Sleeping Beauty

Phil Willmott

The Corn Exchange and Hiss and Boo

Corn Exchange, Newbury

(2010)

Review by Robin Strapp

It's that time of year again when panto takes to the stage in Newbury and once again, in Sleeping Beauty, the Corn Exchange and Hiss and Boo have created a cracker of a show.

Many of the cast return from last year's Puss in Boots and they obviously have an empathy with each other that allowed them to thoroughly enjoy their performances.

Written and directed by Phil Willmott and starring the excellent comedy duo Claire Plested as Princess Chardonnay and Adam Brown as King Jeremy, whose rapport with audience was delightful with wonderful comedy timing, they really made the show.

This was a jaunty, high spirited and fun filled panto with something for everyone from toddler to granny.

Princess Chardonnay is looking for a frog to turn into a Prince. The King and Queen are planning a royal christening if only the bumbling Billy Bumpkin (Mathew Grace) can deliver the invitations to the right people.

The Royal parents are not coping well and they desperately need someone to look after the baby. So Nanny McBubbles is summoned thanks to the 'wishogram' machine and comes to the rescue.

Ian Mowat was outstanding as the 'dame' McBubbles - a total delight to watch, wearing the most outrageous costumes including a gingham dress that contained a whole picnic. Wonderful stuff.

Billy Bumpkin fails to deliver the invitation to the evil Fairy Acid Drop, a deliciously nasty performance by Katherine Hare, who feels she has been insulted.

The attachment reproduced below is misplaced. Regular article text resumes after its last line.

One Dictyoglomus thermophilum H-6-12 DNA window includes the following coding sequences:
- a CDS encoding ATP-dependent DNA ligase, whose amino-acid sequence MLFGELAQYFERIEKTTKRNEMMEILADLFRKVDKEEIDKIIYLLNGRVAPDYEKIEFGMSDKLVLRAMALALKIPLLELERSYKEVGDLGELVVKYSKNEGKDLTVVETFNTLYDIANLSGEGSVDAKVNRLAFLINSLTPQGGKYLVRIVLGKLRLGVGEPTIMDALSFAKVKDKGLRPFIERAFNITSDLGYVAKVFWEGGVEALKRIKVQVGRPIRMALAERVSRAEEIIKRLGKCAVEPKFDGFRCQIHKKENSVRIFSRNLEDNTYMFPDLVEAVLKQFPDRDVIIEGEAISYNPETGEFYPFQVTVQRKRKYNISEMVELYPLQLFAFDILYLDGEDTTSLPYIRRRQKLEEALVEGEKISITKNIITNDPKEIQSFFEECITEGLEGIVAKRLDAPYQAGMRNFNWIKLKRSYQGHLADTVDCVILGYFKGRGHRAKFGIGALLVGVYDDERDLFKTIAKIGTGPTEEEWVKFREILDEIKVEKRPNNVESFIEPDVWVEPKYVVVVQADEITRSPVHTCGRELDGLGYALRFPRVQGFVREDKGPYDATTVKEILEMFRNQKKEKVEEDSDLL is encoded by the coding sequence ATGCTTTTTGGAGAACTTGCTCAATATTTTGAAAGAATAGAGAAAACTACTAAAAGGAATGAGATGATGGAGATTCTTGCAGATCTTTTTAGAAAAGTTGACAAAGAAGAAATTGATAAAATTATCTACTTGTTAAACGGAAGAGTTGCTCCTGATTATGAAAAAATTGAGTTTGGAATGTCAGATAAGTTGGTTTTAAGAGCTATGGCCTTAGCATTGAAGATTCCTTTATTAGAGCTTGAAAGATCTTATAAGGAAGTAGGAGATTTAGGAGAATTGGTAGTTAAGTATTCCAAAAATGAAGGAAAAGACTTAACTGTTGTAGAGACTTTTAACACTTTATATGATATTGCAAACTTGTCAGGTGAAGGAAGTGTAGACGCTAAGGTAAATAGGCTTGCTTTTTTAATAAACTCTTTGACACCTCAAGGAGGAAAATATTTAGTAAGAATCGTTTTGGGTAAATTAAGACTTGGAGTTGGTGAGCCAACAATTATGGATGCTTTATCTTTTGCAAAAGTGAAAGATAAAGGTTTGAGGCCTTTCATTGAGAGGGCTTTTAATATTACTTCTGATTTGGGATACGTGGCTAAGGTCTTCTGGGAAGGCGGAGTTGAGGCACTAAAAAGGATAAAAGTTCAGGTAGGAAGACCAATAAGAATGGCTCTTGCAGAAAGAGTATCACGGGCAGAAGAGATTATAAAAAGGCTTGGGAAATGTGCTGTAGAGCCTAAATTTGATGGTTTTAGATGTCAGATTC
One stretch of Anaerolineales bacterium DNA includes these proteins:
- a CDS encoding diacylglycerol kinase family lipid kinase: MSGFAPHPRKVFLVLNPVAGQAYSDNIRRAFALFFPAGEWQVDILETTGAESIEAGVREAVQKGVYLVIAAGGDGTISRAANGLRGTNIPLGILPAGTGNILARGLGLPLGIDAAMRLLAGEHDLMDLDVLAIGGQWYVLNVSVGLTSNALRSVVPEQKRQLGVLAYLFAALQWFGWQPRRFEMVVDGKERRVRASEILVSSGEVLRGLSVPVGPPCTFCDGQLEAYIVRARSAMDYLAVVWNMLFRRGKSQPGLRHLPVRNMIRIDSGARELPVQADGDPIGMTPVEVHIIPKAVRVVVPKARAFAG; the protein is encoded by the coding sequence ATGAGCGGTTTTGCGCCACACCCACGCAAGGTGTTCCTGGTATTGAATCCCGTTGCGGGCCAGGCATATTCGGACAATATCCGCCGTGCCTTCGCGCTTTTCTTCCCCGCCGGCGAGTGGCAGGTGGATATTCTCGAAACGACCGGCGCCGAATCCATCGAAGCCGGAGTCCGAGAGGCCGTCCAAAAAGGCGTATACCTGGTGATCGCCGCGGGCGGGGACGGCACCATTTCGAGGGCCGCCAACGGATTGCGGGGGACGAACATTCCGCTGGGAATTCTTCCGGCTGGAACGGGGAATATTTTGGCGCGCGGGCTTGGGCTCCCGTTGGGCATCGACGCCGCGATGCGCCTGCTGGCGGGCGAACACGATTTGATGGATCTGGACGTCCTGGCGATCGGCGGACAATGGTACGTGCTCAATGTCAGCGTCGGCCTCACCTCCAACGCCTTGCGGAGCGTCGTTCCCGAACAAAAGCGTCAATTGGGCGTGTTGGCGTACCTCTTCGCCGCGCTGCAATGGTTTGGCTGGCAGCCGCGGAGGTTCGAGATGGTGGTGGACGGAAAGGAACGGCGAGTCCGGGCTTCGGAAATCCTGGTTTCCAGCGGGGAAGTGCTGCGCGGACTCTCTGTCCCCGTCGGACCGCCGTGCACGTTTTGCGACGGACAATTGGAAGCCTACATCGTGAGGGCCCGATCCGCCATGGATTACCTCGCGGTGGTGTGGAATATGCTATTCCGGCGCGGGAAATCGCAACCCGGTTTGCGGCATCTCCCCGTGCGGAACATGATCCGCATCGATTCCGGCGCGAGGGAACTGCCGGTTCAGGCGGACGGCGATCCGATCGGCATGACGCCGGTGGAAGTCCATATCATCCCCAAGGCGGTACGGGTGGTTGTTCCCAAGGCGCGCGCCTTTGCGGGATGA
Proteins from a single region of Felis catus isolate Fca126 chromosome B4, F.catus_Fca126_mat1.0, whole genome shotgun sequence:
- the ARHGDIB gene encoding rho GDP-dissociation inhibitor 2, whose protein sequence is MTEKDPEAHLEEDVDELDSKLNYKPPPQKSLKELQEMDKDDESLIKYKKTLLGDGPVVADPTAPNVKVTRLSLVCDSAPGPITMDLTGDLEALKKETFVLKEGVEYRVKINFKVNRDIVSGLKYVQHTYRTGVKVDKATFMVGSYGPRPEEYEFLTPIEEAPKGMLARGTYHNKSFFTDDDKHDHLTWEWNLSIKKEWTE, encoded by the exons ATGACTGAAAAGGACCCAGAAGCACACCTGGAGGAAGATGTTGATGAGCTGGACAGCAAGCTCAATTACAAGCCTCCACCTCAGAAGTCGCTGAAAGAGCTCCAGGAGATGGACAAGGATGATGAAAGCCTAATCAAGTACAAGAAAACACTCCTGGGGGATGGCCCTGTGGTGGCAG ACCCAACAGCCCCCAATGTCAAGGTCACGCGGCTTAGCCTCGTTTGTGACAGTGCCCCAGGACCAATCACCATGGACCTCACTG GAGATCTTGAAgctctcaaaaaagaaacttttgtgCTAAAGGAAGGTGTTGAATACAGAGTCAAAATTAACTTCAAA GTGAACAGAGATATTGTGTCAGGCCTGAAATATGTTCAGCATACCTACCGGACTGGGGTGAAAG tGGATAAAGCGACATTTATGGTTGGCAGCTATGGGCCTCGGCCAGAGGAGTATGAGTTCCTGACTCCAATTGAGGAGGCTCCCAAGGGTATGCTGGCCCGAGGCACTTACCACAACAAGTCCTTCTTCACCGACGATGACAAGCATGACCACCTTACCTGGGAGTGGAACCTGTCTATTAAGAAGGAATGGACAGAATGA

She plots her revenge together with her spiteful sprite Spindle (Joe Wicks) and casts a spell on Princess Rose (Joanna Woodward). She falls in love with the magazine star Prince Sebastian (Reeda Harris) and a wedding is planned.

But Princess Rose is lured to the north tower and pricks her finger on a spindle. Fairy Cup Cake (Lindsay Scigliano) manages to change the curse and so they all fall asleep for a hundred years. But all works out well in the end.

There is oodles of audience participation, a fabulous Glee first act finale, a hilarious ballet scene, an uproarious rendition of the twelve days of Christmas, energetic choreography and a vibrant musical score that unfortunately on the press night overwhelmed some the singing.

The colourful set is striking with a revolve that ensures continuity which was especially effective in showing Rose growing up from a child to adult. Splendidly lit by Guy Dickens with sparkling special effects, this was a panto that had all the right ingredients to start celebrating the Christmas season - "Oh yes it was! " - and the enthusiastic audience loved it.